Natural grass fields often do not drain adequately after heavy rains and become unplayable−like the fields at Central Middle School and Eastern Greenwich Civic Center, which cause inconveniences for the teams and coaches who have to reschedule or even cancel games.
Natural grass does have the advantage of being cooler than turf, which can be 40-60° higher than the air temperature. Even on days over 90°, natural grass fields rarely go above a surface temperature of 72° because of the cooling effect of the grass. This is a consideration not just for the athletes playing on the fields, but also the people using adjacent properties. Artificial turf contributes to a heat island effect, so schools and homes near artificial turf will be hotter and will require more mechanical cooling. According to a study by James Beard and Robert Green, maximum daily canopy temperatures of a green, growing grass was found to be 38° cooler than a brown dormant turf and 70° cooler than a synthetic surface.
Maintenance procedures used to keep artificial fields in a perfect, manicured state carry some risks. Flame retardants are commonly used to keep fields sterile, and herbicides−surprisingly perhaps−need to be applied to stop crabgrass and other stubborn weeds from growing in and underneath the turf.
Part 3: Health and Safety on the Field
There are a large number of injuries and illnesses attributed to artificial turf. The little plastic blades are rougher and more rigid than natural grass and can cause distressing symptoms, such as blistered skin, as well as more serious skin abrasions known as “turf burn,” which can lead to antibiotic-resistant MRSA (Methicillin-Resistant Staphylococcus Aureus) infections.
It is interesting to note that artificial turf was initially partly created with the intention of preventing head injuries, as it was thought that the crumb rubber would cushion the blows from impact, However, artificial turf is installed on an asphalt base so turf fields are−contrary to their original manufacturers stated intent−less absorbent, less forgiving surfaces and pose a far greater risk of serious injury like concussion, bone fractures and knee injuries.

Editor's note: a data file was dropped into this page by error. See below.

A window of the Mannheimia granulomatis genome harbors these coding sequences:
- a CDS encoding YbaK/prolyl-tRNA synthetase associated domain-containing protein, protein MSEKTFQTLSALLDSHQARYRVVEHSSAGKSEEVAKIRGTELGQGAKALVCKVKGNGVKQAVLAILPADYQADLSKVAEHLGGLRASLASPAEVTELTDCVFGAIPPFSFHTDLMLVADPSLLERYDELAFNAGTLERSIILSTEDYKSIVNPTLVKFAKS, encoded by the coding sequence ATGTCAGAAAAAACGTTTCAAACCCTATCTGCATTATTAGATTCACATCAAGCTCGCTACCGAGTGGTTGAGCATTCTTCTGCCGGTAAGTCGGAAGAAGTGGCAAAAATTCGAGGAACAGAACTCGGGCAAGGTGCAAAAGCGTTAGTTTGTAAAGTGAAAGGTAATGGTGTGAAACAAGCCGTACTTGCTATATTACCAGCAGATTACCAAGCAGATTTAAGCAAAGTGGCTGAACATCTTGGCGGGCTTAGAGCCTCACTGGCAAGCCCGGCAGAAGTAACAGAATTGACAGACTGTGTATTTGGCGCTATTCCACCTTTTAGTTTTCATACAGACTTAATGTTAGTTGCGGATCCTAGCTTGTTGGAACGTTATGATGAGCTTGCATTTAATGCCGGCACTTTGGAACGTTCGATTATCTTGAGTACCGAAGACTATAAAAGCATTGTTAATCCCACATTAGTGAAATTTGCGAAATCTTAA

An NCAA study examined football injuries from 2004-2015 and concluded that out of 3,009,205 athlete exposures, there were 2,460 knee injuries, and of those, athletes who played on artificial turf were almost three times as likely to have a particular kind of knee injury−a PCL (posterior cruciate ligament) tear than those who played on natural grass. (With other types of knee injuries such as MCL or ACL, there was no significant difference.)
There is also the specter of cancer, which cannot be ignored. There is an ongoing study by the federal government that confirms artificial fields contain many carcinogenic chemicals, but the health portion has not been completed, and won’t be for many years. Without a better understanding of the link between cancer and artificial turf, is it wise to pursue installation of artificial turf that may endanger children’s health−and the fiscal health of our town?
Part 4: Costs−Upfront and Hidden